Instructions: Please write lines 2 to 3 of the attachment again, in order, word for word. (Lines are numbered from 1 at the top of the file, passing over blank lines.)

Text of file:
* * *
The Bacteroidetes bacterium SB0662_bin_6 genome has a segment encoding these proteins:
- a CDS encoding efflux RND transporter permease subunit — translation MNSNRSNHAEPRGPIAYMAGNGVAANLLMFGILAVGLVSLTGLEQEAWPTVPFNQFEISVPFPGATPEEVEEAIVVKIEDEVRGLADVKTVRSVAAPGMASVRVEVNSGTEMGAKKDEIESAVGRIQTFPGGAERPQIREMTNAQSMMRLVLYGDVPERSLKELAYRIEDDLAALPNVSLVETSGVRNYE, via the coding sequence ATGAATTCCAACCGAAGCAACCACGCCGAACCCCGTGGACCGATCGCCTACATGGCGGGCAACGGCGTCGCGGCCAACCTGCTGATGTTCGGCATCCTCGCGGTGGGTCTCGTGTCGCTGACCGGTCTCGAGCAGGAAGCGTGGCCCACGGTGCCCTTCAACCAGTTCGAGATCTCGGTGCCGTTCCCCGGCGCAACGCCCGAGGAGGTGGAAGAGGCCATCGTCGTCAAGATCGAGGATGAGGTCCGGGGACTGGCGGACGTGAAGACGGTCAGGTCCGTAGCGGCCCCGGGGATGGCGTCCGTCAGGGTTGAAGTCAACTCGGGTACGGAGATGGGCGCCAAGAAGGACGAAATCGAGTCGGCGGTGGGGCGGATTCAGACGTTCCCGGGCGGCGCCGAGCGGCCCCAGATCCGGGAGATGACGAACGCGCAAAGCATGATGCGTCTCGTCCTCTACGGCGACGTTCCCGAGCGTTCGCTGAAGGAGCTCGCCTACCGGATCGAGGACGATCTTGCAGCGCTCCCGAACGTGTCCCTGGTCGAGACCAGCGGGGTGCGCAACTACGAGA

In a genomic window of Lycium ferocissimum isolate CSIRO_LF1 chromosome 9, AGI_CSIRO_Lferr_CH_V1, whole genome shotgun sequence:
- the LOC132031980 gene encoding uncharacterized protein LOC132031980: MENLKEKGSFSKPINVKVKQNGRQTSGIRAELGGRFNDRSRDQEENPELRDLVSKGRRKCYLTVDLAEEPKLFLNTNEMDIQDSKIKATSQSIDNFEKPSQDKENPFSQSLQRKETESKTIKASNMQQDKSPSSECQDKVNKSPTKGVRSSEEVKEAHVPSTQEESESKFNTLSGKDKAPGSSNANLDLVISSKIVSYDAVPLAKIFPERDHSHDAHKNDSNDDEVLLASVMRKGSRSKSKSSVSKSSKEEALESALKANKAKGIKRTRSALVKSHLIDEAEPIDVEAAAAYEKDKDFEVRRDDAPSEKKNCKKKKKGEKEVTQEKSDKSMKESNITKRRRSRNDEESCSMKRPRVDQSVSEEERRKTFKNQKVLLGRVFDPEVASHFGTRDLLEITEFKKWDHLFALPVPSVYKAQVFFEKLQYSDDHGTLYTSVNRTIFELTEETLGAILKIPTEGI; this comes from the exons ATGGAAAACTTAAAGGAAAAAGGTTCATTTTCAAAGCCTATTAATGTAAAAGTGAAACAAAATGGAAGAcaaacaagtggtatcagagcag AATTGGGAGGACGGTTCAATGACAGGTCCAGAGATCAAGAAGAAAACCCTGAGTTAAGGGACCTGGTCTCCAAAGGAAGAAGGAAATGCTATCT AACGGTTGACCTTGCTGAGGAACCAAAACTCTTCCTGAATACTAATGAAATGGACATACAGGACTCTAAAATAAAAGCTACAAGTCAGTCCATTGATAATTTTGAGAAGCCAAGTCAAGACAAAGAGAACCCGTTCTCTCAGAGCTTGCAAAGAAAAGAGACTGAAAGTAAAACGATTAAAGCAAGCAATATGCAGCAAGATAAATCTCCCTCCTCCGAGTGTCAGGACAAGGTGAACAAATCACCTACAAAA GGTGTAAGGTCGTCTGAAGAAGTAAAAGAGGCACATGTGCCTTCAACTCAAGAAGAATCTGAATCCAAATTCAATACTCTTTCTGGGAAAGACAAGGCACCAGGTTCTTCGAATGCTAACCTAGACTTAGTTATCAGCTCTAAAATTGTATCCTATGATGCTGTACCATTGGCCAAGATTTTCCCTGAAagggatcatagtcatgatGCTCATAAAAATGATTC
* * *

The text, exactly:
- a CDS encoding efflux RND transporter permease subunit — translation MNSNRSNHAEPRGPIAYMAGNGVAANLLMFGILAVGLVSLTGLEQEAWPTVPFNQFEISVPFPGATPEEVEEAIVVKIEDEVRGLADVKTVRSVAAPGMASVRVEVNSGTEMGAKKDEIESAVGRIQTFPGGAERPQIREMTNAQSMMRLVLYGDVPERSLKELAYRIEDDLAALPNVSLVETSGVRNYE, via the coding sequence ATGAATTCCAACCGAAGCAACCACGCCGAACCCCGTGGACCGATCGCCTACATGGCGGGCAACGGCGTCGCGGCCAACCTGCTGATGTTCGGCATCCTCGCGGTGGGTCTCGTGTCGCTGACCGGTCTCGAGCAGGAAGCGTGGCCCACGGTGCCCTTCAACCAGTTCGAGATCTCGGTGCCGTTCCCCGGCGCAACGCCCGAGGAGGTGGAAGAGGCCATCGTCGTCAAGATCGAGGATGAGGTCCGGGGACTGGCGGACGTGAAGACGGTCAGGTCCGTAGCGGCCCCGGGGATGGCGTCCGTCAGGGTTGAAGTCAACTCGGGTACGGAGATGGGCGCCAAGAAGGACGAAATCGAGTCGGCGGTGGGGCGGATTCAGACGTTCCCGGGCGGCGCCGAGCGGCCCCAGATCCGGGAGATGACGAACGCGCAAAGCATGATGCGTCTCGTCCTCTACGGCGACGTTCCCGAGCGTTCGCTGAAGGAGCTCGCCTACCGGATCGAGGACGATCTTGCAGCGCTCCCGAACGTGTCCCTGGTCGAGACCAGCGGGGTGCGCAACTACGAGA

In a genomic window of Lycium ferocissimum isolate CSIRO_LF1 chromosome 9, AGI_CSIRO_Lferr_CH_V1, whole genome shotgun sequence: